Fig. 2

A FISH on metaphase spread of patient 1 using locus specific probe for 22q11.2 (TUPLE1; red) and 22q13.3 (N85A3; green). The latter covers the telomeric end of the SHANK3 gene, allowing the identification of the most distal 22q13.3 rearrangements. The abnormal chromosome 22 contains two 22q13.3 signals. B FISH on metaphase spread of the mother using locus specific probe for 22q11.2 (TUPLE1; red) and 22q13.3 (N85A3; green). The inv(22) shows the inverted chromosome 22 and relocation of the 22q13.3 region to the short arm. C Array CGH of the probands and the mother using Affymetrix 750K platform. The analysis shows the identical duplication (blue bars) of 3,327 kb involving the 22q13.31q13.33 region in patient 1 and 2, with the breakpoints falling between 47,870,362 and 51,197,766. The smaller duplication detected in the mother's sample (middle) contains no OMIM genes. Dashed lines represent copy number statuses.

Fig. 2

A FISH on metaphase spread of patient 1 using locus specific probe for 22q11.2 (TUPLE1; red) and 22q13.3 (N85A3; green). The latter covers the telomeric end of the SHANK3 gene, allowing the identification of the most distal 22q13.3 rearrangements. The abnormal chromosome 22 contains two 22q13.3 signals. B FISH on metaphase spread of the mother using locus specific probe for 22q11.2 (TUPLE1; red) and 22q13.3 (N85A3; green). The inv(22) shows the inverted chromosome 22 and relocation of the 22q13.3 region to the short arm. C Array CGH of the probands and the mother using Affymetrix 750K platform. The analysis shows the identical duplication (blue bars) of 3,327 kb involving the 22q13.31q13.33 region in patient 1 and 2, with the breakpoints falling between 47,870,362 and 51,197,766. The smaller duplication detected in the mother's sample (middle) contains no OMIM genes. Dashed lines represent copy number statuses.

Close modal

Patient 2

The brother is the 2nd term-born child of the parents with a weight of 3,100 g (10th-25th percentile) and length of 50 cm (25th percentile). OFC was not recorded, but there was no suspicion of microcephaly. According to the mother's memories, he seemed to be developing normally until 3 years of age, when febrile seizures developed, reoccurring several times until the age of 5 years. On 2 occasions, the convulsions were life-threatening and required cardiopulmonary resuscitation. He received lamotrigine, later carbamazepine therapy. He was noted to be a reserved child in kindergarten, not engaging in activities with peers. Challenging behavior developed later in his school years: he often lost interest in his classes and walked out without permission, dropping into other classrooms to chat with schoolmates. He went to normal primary school but needed extra support and education to achieve his degrees. Basic grammatical, mathematical and literature skills have been acquired. Dyslexia and dysgraphia manifested in learning difficulties, but he graduated from an evening high-school with satisfactory grades. He now works as a temporary employee in a restaurant.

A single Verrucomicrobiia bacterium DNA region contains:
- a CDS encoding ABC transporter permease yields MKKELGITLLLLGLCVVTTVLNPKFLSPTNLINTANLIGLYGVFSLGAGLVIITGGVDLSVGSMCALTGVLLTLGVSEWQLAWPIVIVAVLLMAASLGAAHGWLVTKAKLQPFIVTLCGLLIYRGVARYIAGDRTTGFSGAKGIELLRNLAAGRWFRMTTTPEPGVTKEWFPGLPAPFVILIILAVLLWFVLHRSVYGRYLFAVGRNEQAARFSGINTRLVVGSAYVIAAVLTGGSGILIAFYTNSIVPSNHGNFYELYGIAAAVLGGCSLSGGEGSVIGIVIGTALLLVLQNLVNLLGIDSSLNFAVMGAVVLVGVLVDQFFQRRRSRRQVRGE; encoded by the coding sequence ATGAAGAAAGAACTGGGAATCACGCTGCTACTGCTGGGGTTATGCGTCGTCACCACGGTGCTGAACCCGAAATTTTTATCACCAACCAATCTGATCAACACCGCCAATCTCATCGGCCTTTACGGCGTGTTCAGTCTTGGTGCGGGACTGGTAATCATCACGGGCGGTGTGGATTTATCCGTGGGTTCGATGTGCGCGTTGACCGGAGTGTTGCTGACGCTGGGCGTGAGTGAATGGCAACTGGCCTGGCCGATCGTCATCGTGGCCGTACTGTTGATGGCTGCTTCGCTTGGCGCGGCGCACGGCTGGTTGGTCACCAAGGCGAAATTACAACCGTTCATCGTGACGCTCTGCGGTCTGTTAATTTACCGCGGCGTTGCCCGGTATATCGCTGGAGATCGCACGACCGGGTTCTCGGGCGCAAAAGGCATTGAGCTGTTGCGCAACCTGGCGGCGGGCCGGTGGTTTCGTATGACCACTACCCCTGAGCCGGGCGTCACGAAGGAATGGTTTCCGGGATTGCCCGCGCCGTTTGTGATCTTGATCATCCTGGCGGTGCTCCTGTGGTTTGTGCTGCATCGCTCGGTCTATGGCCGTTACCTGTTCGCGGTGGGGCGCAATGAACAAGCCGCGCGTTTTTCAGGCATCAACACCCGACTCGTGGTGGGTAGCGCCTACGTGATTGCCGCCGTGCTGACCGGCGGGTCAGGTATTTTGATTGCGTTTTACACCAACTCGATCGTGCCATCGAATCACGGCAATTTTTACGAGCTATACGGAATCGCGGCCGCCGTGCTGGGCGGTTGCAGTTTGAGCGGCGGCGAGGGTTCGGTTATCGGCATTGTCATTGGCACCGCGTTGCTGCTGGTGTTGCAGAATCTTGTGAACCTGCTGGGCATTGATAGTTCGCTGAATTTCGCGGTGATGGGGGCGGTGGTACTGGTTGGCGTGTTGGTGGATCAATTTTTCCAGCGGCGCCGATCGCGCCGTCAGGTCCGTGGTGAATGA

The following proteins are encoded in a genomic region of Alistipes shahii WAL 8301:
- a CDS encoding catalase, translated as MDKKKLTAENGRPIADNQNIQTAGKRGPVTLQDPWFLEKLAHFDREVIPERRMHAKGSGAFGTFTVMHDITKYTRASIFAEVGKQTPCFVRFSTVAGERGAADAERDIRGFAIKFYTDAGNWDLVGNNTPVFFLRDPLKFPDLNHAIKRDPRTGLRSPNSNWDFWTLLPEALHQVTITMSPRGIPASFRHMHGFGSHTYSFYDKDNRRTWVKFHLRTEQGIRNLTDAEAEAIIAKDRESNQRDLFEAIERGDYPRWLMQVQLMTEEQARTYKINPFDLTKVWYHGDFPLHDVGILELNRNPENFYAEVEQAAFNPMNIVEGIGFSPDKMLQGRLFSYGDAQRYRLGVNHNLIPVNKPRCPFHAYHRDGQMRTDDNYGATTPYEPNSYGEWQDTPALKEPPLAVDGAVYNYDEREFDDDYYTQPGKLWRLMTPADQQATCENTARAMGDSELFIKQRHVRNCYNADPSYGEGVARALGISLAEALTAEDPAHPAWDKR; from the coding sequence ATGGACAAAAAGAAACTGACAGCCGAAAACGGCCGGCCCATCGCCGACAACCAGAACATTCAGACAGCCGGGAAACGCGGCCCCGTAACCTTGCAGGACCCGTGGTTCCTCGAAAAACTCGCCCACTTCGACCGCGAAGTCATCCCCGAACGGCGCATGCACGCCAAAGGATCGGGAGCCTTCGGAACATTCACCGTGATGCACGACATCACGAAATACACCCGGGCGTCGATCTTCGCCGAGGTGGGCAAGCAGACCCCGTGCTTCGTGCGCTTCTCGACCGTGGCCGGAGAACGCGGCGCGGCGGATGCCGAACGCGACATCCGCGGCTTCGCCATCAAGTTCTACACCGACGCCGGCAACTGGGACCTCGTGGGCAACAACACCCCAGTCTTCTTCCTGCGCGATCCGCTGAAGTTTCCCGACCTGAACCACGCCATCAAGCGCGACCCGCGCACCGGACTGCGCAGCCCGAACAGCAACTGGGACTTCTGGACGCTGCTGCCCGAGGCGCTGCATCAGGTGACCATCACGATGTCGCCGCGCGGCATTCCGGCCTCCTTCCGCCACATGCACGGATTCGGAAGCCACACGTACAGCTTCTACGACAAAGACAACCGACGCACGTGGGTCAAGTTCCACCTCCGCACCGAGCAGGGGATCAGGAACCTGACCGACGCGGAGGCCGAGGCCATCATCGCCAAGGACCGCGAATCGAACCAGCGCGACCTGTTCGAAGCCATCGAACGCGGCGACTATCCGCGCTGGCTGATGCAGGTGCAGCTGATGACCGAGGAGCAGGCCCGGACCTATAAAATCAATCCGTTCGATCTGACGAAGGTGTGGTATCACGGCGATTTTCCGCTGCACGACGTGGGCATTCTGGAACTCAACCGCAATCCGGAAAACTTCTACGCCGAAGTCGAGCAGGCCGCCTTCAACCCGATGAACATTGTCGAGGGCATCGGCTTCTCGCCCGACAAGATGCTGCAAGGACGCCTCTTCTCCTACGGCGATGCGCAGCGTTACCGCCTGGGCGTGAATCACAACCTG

He was diagnosed with bipolar affective disorder, and agomelatine and aripiprazole were prescribed - the latter was omitted because of fatigue, which he attributed to his medication. He has mild sleep disturbance, low frustration tolerance and occasional temper tantrums. Apart from this, he still likes to play with toys that are inappropriate to his age and comprehension, such as toy cars and tying knots on strings. His overall IQ at 18 years of age was 79; verbal IQ was 81, and performance 79. His head circumference was 59 cm (90th percentile).

Cytogenetic analysis of peripheral blood showed a normal male karyotype. FISH study with a DiGeorge-specific probe mix confirmed the trisomy of the 22q13.3 region with the same signal pattern as in his sister. Array CGH was also performed; the breakpoints and the size of the duplicated 22q13.3 region were identical to his sister's duplication (Fig. 2C). Parental FISH testing clearly revealed a pericentric inversion of chromosome 22 with breakpoints 22p13 and 22q13 in the mother with the following karyotype: 46,XX.ish inv(22)(p13q13.3)(p13)(N85A3+)(q13.3)(N85A3-) (Fig. 2B). Based on the mother's FISH result, the final karyotypes of the probands were: 46,XX.ish rec(22)dup(22q13.3)inv(22)(p13q13)mat and 46,XY.ish rec(22)dup(22q13.3)inv(22)(p13q13)mat. Array CGH performed on the mother's DNA sample showed a small duplication (685 kb, breakpoints 47,474,613 and 48,159,741) at the proximal breakpoint of the duplicated region detected in the probands (Fig. 2C). Presumably, this segment was duplicated as part of the process that generated the inversion. Based on the gene content (no OMIM genes) and the literature data, this duplication does not have phenotypic consequences.

The healthy male sibling's FISH testing revealed a normal signal pattern; he was not a carrier of a pericentric inversion either.

Pure duplications of chromosome 22q, without concomitant aneusomies of other chromosomes, are exceedingly rare. Underreporting of mild cases may create a selective bias, so the true incidence of the condition remains unknown. Array CGH is a powerful tool in identifying causal copy number changes in patients with intellectual disability; it is considered to be useful even in cases of mild mental retardation [Liang et al., 2008; Coutton et al., 2015].